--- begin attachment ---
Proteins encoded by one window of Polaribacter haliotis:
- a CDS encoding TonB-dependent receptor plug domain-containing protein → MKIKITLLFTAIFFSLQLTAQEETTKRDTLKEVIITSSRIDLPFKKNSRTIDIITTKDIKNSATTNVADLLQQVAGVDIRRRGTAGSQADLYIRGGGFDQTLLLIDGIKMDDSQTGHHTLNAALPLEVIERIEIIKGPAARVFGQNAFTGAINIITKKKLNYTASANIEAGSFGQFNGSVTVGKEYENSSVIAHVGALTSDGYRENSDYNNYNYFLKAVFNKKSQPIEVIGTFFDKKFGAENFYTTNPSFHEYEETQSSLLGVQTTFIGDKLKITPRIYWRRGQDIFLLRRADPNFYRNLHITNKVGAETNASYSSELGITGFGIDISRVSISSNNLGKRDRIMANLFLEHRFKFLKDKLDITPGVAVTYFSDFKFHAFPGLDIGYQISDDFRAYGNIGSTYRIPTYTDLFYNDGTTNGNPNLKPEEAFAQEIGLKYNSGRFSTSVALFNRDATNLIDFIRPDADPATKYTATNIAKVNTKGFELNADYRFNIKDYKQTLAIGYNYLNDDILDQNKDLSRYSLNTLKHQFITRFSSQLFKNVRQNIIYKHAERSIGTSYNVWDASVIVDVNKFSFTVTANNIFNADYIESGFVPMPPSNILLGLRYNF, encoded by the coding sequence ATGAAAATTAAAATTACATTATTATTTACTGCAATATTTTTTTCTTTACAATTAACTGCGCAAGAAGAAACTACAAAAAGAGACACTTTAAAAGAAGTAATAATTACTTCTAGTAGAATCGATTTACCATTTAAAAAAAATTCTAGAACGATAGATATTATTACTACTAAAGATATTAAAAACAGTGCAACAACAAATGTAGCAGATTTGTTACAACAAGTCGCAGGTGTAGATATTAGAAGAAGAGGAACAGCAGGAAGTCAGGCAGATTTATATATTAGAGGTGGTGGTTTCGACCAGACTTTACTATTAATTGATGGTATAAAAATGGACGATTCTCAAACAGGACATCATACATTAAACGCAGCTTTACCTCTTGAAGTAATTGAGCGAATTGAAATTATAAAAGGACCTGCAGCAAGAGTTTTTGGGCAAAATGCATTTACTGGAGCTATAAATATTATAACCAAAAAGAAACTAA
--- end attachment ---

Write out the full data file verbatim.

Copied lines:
Proteins encoded by one window of Polaribacter haliotis:
- a CDS encoding TonB-dependent receptor plug domain-containing protein → MKIKITLLFTAIFFSLQLTAQEETTKRDTLKEVIITSSRIDLPFKKNSRTIDIITTKDIKNSATTNVADLLQQVAGVDIRRRGTAGSQADLYIRGGGFDQTLLLIDGIKMDDSQTGHHTLNAALPLEVIERIEIIKGPAARVFGQNAFTGAINIITKKKLNYTASANIEAGSFGQFNGSVTVGKEYENSSVIAHVGALTSDGYRENSDYNNYNYFLKAVFNKKSQPIEVIGTFFDKKFGAENFYTTNPSFHEYEETQSSLLGVQTTFIGDKLKITPRIYWRRGQDIFLLRRADPNFYRNLHITNKVGAETNASYSSELGITGFGIDISRVSISSNNLGKRDRIMANLFLEHRFKFLKDKLDITPGVAVTYFSDFKFHAFPGLDIGYQISDDFRAYGNIGSTYRIPTYTDLFYNDGTTNGNPNLKPEEAFAQEIGLKYNSGRFSTSVALFNRDATNLIDFIRPDADPATKYTATNIAKVNTKGFELNADYRFNIKDYKQTLAIGYNYLNDDILDQNKDLSRYSLNTLKHQFITRFSSQLFKNVRQNIIYKHAERSIGTSYNVWDASVIVDVNKFSFTVTANNIFNADYIESGFVPMPPSNILLGLRYNF, encoded by the coding sequence ATGAAAATTAAAATTACATTATTATTTACTGCAATATTTTTTTCTTTACAATTAACTGCGCAAGAAGAAACTACAAAAAGAGACACTTTAAAAGAAGTAATAATTACTTCTAGTAGAATCGATTTACCATTTAAAAAAAATTCTAGAACGATAGATATTATTACTACTAAAGATATTAAAAACAGTGCAACAACAAATGTAGCAGATTTGTTACAACAAGTCGCAGGTGTAGATATTAGAAGAAGAGGAACAGCAGGAAGTCAGGCAGATTTATATATTAGAGGTGGTGGTTTCGACCAGACTTTACTATTAATTGATGGTATAAAAATGGACGATTCTCAAACAGGACATCATACATTAAACGCAGCTTTACCTCTTGAAGTAATTGAGCGAATTGAAATTATAAAAGGACCTGCAGCAAGAGTTTTTGGGCAAAATGCATTTACTGGAGCTATAAATATTATAACCAAAAAGAAACTAA